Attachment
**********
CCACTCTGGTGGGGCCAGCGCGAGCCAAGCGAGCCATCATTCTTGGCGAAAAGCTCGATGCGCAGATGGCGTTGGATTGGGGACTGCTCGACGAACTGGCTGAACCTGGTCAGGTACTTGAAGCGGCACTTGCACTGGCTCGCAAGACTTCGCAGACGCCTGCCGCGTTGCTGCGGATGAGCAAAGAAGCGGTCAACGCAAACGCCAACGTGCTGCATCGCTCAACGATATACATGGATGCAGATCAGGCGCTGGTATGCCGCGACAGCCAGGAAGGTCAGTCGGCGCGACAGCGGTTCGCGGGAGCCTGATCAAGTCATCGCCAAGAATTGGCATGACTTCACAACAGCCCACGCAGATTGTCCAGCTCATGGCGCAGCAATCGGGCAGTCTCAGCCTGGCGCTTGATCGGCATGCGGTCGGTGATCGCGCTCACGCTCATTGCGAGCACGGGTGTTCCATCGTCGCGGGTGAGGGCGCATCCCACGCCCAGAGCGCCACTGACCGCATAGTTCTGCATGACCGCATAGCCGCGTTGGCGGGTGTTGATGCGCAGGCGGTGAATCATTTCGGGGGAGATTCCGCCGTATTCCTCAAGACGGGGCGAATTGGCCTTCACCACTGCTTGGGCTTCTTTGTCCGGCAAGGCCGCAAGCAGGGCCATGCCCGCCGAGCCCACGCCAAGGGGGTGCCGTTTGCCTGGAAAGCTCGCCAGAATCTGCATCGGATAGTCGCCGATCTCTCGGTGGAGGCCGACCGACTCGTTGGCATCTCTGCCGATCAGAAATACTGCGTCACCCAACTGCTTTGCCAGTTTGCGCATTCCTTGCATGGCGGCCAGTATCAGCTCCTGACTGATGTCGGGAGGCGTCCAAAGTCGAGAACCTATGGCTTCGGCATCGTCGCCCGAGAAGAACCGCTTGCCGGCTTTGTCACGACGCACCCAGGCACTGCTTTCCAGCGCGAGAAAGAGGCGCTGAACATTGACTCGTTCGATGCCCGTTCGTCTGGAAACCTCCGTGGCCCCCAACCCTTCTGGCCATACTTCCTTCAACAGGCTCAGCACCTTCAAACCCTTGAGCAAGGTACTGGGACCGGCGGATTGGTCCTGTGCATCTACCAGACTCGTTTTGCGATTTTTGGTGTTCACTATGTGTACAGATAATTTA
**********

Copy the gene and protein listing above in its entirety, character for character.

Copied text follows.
CCACTCTGGTGGGGCCAGCGCGAGCCAAGCGAGCCATCATTCTTGGCGAAAAGCTCGATGCGCAGATGGCGTTGGATTGGGGACTGCTCGACGAACTGGCTGAACCTGGTCAGGTACTTGAAGCGGCACTTGCACTGGCTCGCAAGACTTCGCAGACGCCTGCCGCGTTGCTGCGGATGAGCAAAGAAGCGGTCAACGCAAACGCCAACGTGCTGCATCGCTCAACGATATACATGGATGCAGATCAGGCGCTGGTATGCCGCGACAGCCAGGAAGGTCAGTCGGCGCGACAGCGGTTCGCGGGAGCCTGATCAAGTCATCGCCAAGAATTGGCATGACTTCACAACAGCCCACGCAGATTGTCCAGCTCATGGCGCAGCAATCGGGCAGTCTCAGCCTGGCGCTTGATCGGCATGCGGTCGGTGATCGCGCTCACGCTCATTGCGAGCACGGGTGTTCCATCGTCGCGGGTGAGGGCGCATCCCACGCCCAGAGCGCCACTGACCGCATAGTTCTGCATGACCGCATAGCCGCGTTGGCGGGTGTTGATGCGCAGGCGGTGAATCATTTCGGGGGAGATTCCGCCGTATTCCTCAAGACGGGGCGAATTGGCCTTCACCACTGCTTGGGCTTCTTTGTCCGGCAAGGCCGCAAGCAGGGCCATGCCCGCCGAGCCCACGCCAAGGGGGTGCCGTTTGCCTGGAAAGCTCGCCAGAATCTGCATCGGATAGTCGCCGATCTCTCGGTGGAGGCCGACCGACTCGTTGGCATCTCTGCCGATCAGAAATACTGCGTCACCCAACTGCTTTGCCAGTTTGCGCATTCCTTGCATGGCGGCCAGTATCAGCTCCTGACTGATGTCGGGAGGCGTCCAAAGTCGAGAACCTATGGCTTCGGCATCGTCGCCCGAGAAGAACCGCTTGCCGGCTTTGTCACGACGCACCCAGGCACTGCTTTCCAGCGCGAGAAAGAGGCGCTGAACATTGACTCGTTCGATGCCCGTTCGTCTGGAAACCTCCGTGGCCCCCAACCCTTCTGGCCATACTTCCTTCAACAGGCTCAGCACCTTCAAACCCTTGAGCAAGGTACTGGGACCGGCGGATTGGTCCTGTGCATCTACCAGACTCGTTTTGCGATTTTTGGTGTTCACTATGTGTACAGATAATTTA